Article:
This month, the PocketFives Podcastwelcomes one of the game’s longstanding players, Faraz The-ToiletJaka (pictured). He’s fresh off a third place finish in the PokerStars Caribbean Adventure Main Event for three-quarters of a million dollars and recently took fifth in a $5,000 preliminary tournament held during the L.A. Poker Classic for $33,000. Not too bad for a player who has been a nomad for the last nine months.
His success in tournaments is well documented. He has $2.6 million in tracked online tournament winnings and another $3.2 million in the live arena, according to the Hendon Mob. What about cash games? Could Jaka expand his presence in that area in the future, especially given the changed climate post-Black Friday?
On potentially playing higher stakes cash games, Jaka told PocketFives Podcast listeners, “I do prefer deeper stack cash games. I’ve never played much online cash, but I’ll go in and play $10/$20 cash games at the Bellagio where I can buy in for 500 or 1,000 big blinds… Being able to play good deep stack poker would give me a bit of a jump-start if I wanted to become a cash game specialist, but it would take a lot more than that.”
If you haven’t heard where Jaka’s online screen name, The-Toilet, comes from, we thought we owed it to our audience to ask. “I got my screen name because when I first started playing poker in the dorms, I had no idea what I was doing,” Jaka said. “I assumed suited cards were good because you’d make flushes. So, I played every single suited hand. I’d get people to call and they’d scream, ‘The toilet flushes again.’ When I was signing up to play online, I didn’t know what to put as my screen name, so I just put that. I wasn’t thinking long-term.”
He has been a staple of PocketFives since 2006 and commented that his fearlessness at the tables lives on after six years: “I am willing to play any two cards in any position. It’s really more of a timing thing for me, though. I can go out there and say I will never play this hand in this situation, but if there’s not an all-in involved, I’m capable of playing any two cards in any position.”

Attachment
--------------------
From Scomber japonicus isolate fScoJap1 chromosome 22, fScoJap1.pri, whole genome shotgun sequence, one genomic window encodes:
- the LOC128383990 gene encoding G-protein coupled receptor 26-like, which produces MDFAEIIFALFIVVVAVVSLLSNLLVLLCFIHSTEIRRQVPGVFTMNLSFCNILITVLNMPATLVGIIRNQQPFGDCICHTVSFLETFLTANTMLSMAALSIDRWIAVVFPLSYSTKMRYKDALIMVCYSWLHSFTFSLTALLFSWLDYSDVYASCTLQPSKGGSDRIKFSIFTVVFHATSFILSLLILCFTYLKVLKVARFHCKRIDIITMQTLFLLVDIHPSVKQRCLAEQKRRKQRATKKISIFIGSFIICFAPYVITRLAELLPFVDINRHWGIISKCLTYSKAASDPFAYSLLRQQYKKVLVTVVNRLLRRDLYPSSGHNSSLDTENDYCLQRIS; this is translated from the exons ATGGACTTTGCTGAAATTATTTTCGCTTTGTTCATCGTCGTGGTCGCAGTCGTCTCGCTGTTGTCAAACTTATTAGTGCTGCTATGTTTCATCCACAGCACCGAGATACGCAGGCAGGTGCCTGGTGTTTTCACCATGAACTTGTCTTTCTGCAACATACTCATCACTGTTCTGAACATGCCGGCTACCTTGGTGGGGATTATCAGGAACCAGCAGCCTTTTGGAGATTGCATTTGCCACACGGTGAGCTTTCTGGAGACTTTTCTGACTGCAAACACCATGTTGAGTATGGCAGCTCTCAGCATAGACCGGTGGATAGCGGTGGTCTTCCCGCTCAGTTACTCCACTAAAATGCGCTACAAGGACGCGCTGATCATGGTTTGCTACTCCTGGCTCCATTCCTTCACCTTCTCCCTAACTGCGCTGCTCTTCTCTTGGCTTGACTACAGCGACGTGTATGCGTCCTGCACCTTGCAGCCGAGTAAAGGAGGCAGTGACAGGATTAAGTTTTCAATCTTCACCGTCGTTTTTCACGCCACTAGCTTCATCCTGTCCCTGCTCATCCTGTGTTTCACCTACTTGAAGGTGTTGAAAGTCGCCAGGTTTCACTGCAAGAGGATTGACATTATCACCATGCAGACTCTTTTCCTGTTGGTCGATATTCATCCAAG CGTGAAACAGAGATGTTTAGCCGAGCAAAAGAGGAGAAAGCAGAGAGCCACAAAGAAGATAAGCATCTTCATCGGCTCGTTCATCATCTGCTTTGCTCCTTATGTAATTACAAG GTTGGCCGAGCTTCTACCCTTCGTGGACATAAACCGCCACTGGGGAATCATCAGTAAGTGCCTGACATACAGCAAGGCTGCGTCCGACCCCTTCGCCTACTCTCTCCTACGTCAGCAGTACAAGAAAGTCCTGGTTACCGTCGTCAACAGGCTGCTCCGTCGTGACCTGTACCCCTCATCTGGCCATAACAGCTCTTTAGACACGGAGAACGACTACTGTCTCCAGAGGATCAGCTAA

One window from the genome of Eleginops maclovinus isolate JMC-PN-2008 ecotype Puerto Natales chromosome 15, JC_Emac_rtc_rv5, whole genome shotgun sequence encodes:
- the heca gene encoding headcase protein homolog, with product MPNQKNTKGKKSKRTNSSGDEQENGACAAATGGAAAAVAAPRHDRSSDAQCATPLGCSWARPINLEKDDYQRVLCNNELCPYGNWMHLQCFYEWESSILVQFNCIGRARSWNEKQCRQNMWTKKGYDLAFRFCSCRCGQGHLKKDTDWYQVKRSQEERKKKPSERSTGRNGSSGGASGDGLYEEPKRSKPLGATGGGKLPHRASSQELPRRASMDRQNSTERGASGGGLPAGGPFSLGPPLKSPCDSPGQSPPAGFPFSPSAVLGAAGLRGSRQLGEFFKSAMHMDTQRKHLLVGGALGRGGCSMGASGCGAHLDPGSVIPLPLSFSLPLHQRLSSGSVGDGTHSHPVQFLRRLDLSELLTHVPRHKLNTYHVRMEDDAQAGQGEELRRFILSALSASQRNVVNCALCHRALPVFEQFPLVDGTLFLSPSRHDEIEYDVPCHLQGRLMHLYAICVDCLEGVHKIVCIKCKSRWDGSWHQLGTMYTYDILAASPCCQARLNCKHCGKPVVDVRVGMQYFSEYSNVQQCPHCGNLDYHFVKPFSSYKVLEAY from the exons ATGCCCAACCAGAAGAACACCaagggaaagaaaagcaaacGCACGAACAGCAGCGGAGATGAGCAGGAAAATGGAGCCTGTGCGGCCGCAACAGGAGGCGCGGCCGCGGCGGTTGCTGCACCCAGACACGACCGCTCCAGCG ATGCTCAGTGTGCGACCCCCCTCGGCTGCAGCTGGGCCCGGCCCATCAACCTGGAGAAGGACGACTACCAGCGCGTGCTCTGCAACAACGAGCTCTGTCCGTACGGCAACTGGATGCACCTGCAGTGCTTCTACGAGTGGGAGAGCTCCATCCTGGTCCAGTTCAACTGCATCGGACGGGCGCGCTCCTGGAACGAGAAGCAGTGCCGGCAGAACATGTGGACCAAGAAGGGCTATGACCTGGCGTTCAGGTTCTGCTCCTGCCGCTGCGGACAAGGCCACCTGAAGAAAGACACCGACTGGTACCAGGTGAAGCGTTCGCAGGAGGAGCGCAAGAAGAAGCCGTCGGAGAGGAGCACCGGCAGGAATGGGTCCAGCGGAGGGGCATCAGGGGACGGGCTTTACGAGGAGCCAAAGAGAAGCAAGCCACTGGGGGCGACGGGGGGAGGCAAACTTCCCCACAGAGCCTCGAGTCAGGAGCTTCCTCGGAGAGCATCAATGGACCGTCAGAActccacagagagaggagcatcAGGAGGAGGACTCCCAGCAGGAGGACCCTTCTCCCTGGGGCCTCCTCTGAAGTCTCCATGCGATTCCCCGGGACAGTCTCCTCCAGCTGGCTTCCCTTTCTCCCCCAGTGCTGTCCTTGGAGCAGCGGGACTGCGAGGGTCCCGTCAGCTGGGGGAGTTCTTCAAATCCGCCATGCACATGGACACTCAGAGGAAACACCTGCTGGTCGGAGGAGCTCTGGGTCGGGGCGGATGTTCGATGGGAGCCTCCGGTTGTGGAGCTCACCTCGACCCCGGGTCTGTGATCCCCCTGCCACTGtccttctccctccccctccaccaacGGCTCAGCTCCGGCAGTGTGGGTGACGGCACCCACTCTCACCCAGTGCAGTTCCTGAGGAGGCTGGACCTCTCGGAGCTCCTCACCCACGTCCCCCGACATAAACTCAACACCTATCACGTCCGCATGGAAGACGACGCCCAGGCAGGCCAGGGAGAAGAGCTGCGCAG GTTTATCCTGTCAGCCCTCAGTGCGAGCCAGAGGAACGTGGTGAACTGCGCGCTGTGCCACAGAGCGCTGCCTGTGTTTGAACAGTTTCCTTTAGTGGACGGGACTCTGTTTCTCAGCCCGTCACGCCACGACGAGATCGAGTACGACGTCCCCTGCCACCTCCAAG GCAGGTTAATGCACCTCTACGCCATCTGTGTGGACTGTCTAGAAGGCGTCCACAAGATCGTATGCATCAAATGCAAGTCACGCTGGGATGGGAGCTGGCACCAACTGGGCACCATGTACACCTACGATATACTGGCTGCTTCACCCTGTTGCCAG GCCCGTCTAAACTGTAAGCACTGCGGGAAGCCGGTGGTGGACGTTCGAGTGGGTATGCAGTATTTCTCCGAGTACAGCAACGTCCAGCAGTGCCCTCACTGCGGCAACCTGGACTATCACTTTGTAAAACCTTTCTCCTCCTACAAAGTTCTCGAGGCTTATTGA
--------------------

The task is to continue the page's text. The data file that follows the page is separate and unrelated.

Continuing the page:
Jaka was the World Poker Tour Player of the Year during Season VIII, but does he still consider himself to be an elite tournament player? “If I didn’t consider myself to be one of the top tournament players out there, there’s no way in hell I should be playing the fields I play against,” our Podcast guest responded. “Most professionals would think so whether they are or not. A lot of times in poker, people think they’re better than they are. That could be a bad thing, but it’s necessary from a competitive standpoint.”
Jaka’s fifth place finish in a $5,000 LAPC preliminary event pitted him against some rough competition. The final table included the likes of Vanessa Selbst, Jonathan Duhamel (pictured), Matt All In At 420Stout, Josh brikdog24Brikis, Stephen stevie444Chidwick, and Mclean pureprofitfour Karr.
“That final table was definitely one of the toughest final tables I’ve ever had to be at,” Jaka recalled about his competition at the Commerce Casino event. “It got close to 100 entries. When a $5K gets 100 entries, it’s usually a good thing and should have a decent number of soft spots, but that was not the case in this particular one. I was kind of surprised.” Selbst walked away a winner and banked $140,000 after a heads-up deal with Duhamel.
Jaka was also a regular in events sponsored by the Epic Poker League, which recently filed for Chapter 11 bankruptcy and has not yet announced its future. “The Epic events are awesome,” Jaka argued. “I think everyone who is there really loves them. $400,000 added plus the freeroll – it’s amazing. It is definitely a different atmosphere. You’re there with all regulars. It’s kind of like a bunch of friends shooting the shit and hanging out… They definitely treat you great.”
Finally, Jaka has a number of side businesses, including a casterboarding company and a new venture whose goal is to introduce an alternative to products like Vitamin Water. These diversions help keep him fresh at the table: “It’s about a balance. When I’ve been grinding hardcore for a couple of months, I’ll do the opposite: I’ll relax for a couple of months and focus on something else. Have something else in your life that is important to you that you’re emotionally invested in. I have two startups. I’m always running to Chicago to visit by friends. I put value on hanging out with my parents.”
Check out the rest of this month’s PocketFives Poker Podcast.